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Spare the Rod...

It's not a bad case, as domestic violence cases go.  My client Jorge discovered that his 17-year-old daughter had gone to the homecoming kids-spankingdance with someone he'd forbidden her to see, so he slapped her a few times.  He's got a couple priors, though, which makes this a 3rd degree felony. 

There are some facts which are not, shall we say, helpful.  Like that his daughter's about 4'9", and weighs maybe 90 pounds.  And she claims that the slaps caused her to bleed out of the corner of her eye.  Her glass eye.  Which replaced the one she lost to cancer when she was three.   No, I'm not making that up.

It's a defensible case, though.  I can hold my own as a trial lawyer, but I don't do it enough to be really good at it.  But if I can make a case about the law, I'm going to win most of the time, and I can make this one about the law.  Domestic violence normally requires only the infliction of "physical harm," which can be something as insubstantial as a shove.  Back in State v. Suchomski, though, the Ohio Supreme Court held that a parent couldn't be convicted for "proper and reasonable parental discipline."

So my BFF Lexis and I spend an afternoon together, and we come up with some good stuff.  There's State v. Hause, where the father punched his son in the face with his fist, leaving a "red mark."  In State v. Adaranijo, daddy punched his 13-year-old daughter in the leg and lovingly threatened to "beat the shit" out of her.  And there's State v. Wagster, where pops slapped his 12-year-old daughter with the back of his hand, causing her lip to blood, and turning it blue and swollen for several days.  In each case, the appellate court reversed a conviction for domestic violence, holding as a matter of law that this didn't constitute a sufficient injury for a conviction of domestic violence.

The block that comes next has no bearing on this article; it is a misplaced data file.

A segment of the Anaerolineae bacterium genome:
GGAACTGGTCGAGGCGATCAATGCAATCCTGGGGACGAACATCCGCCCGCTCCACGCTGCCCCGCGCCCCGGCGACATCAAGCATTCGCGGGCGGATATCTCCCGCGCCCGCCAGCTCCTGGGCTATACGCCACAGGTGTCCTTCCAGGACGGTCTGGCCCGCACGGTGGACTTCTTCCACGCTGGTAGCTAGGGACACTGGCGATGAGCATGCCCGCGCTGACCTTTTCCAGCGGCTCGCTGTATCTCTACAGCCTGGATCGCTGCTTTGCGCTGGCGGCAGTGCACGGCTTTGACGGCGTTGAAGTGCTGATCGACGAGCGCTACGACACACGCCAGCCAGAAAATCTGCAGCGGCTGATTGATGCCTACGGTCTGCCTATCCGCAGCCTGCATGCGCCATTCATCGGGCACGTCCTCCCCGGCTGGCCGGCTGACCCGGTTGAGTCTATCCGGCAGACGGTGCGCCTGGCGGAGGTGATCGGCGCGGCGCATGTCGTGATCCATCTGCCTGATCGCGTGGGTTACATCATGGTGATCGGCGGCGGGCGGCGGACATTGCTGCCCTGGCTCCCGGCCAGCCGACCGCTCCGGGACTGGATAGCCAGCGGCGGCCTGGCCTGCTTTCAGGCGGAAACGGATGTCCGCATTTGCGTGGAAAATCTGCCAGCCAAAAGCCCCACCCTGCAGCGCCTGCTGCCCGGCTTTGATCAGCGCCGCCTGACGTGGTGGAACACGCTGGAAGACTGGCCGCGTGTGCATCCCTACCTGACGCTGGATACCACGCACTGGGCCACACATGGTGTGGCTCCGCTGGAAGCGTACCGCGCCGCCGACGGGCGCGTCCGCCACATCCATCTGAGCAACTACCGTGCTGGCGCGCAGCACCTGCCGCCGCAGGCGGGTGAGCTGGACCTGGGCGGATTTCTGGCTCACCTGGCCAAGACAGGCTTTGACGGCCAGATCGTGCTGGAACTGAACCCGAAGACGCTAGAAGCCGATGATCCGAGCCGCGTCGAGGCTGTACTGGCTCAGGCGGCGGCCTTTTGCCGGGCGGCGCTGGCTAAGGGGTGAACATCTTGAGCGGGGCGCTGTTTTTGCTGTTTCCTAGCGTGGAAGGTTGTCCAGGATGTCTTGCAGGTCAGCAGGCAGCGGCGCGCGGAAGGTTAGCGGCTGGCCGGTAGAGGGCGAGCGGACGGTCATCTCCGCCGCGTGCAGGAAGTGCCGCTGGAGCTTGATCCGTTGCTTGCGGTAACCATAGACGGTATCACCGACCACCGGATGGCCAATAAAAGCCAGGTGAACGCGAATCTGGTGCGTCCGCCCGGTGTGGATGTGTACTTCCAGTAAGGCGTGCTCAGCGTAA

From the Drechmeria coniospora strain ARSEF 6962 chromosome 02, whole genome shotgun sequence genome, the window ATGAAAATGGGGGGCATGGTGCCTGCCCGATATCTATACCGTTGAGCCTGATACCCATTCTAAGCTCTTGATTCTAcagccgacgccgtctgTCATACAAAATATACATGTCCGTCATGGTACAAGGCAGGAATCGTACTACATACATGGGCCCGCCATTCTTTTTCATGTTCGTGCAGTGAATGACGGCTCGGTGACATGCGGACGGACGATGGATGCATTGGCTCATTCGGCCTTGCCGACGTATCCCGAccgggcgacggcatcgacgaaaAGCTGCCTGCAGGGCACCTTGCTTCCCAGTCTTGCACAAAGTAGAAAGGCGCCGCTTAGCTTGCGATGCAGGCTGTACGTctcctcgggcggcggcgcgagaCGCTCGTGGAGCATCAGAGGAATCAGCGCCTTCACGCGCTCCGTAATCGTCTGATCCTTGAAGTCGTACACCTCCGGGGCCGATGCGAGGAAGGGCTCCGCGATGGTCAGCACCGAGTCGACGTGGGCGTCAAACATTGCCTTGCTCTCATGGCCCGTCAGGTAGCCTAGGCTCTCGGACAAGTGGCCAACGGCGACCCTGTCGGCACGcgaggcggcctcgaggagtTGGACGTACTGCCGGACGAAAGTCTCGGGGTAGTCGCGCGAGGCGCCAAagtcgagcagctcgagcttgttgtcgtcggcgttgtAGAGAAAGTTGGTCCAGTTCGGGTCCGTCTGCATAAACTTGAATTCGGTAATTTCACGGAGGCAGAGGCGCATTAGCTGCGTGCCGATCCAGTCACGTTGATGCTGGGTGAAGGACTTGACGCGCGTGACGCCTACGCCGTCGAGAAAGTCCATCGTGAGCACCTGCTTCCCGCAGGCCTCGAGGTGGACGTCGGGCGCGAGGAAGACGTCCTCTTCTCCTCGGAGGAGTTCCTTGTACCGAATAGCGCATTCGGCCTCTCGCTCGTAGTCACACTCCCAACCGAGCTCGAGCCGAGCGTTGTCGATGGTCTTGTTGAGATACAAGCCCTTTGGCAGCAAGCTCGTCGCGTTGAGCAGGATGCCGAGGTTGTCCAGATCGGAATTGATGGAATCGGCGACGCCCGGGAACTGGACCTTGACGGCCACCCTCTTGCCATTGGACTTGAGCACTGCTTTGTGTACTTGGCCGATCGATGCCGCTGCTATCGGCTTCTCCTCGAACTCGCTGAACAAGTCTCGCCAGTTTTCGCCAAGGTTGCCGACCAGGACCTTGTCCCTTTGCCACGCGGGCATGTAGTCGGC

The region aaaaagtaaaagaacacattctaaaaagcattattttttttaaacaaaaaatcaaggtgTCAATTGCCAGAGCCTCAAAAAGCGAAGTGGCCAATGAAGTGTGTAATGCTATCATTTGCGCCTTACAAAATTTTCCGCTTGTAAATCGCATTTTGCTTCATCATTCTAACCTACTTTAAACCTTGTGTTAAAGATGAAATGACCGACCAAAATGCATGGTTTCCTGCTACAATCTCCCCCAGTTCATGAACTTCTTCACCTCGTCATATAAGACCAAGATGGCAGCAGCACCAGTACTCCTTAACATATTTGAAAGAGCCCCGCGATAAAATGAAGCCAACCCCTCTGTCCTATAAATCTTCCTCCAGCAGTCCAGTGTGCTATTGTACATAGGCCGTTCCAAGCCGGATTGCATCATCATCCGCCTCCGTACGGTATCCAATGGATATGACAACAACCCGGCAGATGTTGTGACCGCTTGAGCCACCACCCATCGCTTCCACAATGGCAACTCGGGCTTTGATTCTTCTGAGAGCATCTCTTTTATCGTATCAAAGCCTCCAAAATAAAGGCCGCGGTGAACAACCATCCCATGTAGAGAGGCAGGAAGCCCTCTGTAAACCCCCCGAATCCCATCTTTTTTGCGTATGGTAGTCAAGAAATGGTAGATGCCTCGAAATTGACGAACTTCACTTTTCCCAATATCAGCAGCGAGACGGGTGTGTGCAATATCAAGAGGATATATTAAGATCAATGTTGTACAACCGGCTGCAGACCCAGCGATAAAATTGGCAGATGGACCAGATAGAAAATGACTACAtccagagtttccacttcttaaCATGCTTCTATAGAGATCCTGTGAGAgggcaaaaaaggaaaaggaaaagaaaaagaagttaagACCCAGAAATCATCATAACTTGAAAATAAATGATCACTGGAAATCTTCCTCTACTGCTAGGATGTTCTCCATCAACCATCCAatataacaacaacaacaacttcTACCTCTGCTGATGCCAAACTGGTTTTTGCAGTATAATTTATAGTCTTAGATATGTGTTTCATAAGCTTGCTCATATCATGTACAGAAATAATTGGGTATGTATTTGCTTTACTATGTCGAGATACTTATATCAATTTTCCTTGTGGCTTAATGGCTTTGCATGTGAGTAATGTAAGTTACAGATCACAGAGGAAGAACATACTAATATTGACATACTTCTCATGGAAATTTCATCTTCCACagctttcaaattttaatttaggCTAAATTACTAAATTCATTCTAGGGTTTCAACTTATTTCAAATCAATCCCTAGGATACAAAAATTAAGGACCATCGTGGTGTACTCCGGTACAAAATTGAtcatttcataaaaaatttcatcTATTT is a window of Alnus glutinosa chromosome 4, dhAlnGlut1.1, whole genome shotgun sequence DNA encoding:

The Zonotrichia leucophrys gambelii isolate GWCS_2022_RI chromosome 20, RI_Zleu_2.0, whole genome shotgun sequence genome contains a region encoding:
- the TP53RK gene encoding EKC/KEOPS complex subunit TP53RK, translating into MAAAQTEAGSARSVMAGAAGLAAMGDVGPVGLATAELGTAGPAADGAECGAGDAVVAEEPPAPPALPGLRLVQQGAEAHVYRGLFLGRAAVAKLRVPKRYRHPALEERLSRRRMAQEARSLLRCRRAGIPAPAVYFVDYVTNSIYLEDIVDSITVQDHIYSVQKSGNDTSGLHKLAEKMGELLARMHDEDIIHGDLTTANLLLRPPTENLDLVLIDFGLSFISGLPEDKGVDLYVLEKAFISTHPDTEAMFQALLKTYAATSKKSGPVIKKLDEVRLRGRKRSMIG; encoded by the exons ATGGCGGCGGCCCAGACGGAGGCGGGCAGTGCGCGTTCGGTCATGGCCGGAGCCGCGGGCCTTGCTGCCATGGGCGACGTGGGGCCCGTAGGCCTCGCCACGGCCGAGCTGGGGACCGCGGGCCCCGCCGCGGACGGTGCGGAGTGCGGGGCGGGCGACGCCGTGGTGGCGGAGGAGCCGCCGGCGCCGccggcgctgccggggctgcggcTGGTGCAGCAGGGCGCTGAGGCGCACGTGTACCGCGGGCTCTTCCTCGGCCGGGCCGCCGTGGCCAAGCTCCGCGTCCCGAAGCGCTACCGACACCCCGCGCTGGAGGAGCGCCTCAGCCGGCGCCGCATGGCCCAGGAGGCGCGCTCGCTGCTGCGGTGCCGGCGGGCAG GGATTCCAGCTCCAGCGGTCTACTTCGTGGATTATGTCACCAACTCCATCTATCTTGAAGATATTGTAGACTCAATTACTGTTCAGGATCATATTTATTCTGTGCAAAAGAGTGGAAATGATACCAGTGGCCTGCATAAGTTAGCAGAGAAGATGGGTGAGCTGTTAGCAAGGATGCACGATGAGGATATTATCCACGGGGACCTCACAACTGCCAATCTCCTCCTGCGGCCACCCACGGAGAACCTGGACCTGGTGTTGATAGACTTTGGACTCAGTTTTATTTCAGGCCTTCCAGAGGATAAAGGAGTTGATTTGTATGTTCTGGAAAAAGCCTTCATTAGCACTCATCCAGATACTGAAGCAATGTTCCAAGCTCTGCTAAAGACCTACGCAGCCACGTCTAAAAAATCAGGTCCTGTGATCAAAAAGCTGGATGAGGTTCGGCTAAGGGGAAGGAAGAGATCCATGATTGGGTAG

I put that all together in a trial brief, and throw in a couple of cases, for comparison purposes, where the evidence was deemed sufficient.  My favorite there was State v. Dickson, where papa drop-kicked his three-year-old daughter about five feet.  Runner-up was State v. McClure, where the defendant threw his step-daughter over a couch, kicked her as she was lying on the floor, and then, when she ran outside, chased and tackled her and "began pounding her head on the ground three or four times" before dragging her back into the house.

Kids.  What're you gonna do?

I've got some great law, and a good judge, but the problem is that Jorge wants a jury.  He wants to make this about whether he did the right thing.  I don't; I want to make it about whether he committed a crime, and I certainly don't want four or five people on a jury panel who think that even giving Little Susie a time-out pushes the parental-discipline envelope.

I finally convince Jorge to waive.  The girl testifies that he slapped her twice, then quickly elevates that to five or six times.  By the time I finish my cross, it's up to thirty.   The detective's next, and I know from previous pretrials that he's got a real hard-on for Jorge, so I stay away from his main line, which is that Jorge wouldn't let him meet with the daughter alone.  Instead, I focus on the fact that Cleveland cops were called out to the house the night of the incident, without anybody being arrested or taken away.  I take him through the training cops get in handling DV cases, through the injuries the girl claimed to have -- scratches, bruises, the bleeding eye -- then ask him whether it would've been proper procedure for a police officer who'd seen all that to leave the girl in the house, let alone not arrest the father.  What's he going to say? 

Jorge wants to take the stand to tell his life story, but I talk him out of that, too.  The judge acknowledges my trial brief, and pointedly asks the prosecutors if they've got any law to the contrary.   They don't. 

A week later, we're there for the verdict, and the judge acquits Jorge, then suggests, off the record, that maybe he should get some anger management counseling.  Jorge tells him that he didn't hear the whole story, but I assure the judge that he heard enough of it, and quickly hustle Jorge out of the courtroom.

Jorge still owes me a grand, which has been promised for about four months now.  He hands me a hundred and tells me I can trust him for the rest.  His trust is more limited; he wants a receipt.  He's still moaning as I write him one.  "I'm not saying you did a bad job trying the case," he tells me. 

I hand him the receipt, then walk out of the courthouse, warmed by the knowledge that Jorge doesn't think I did a bad job for him.

Clients.  What're you gonna do?

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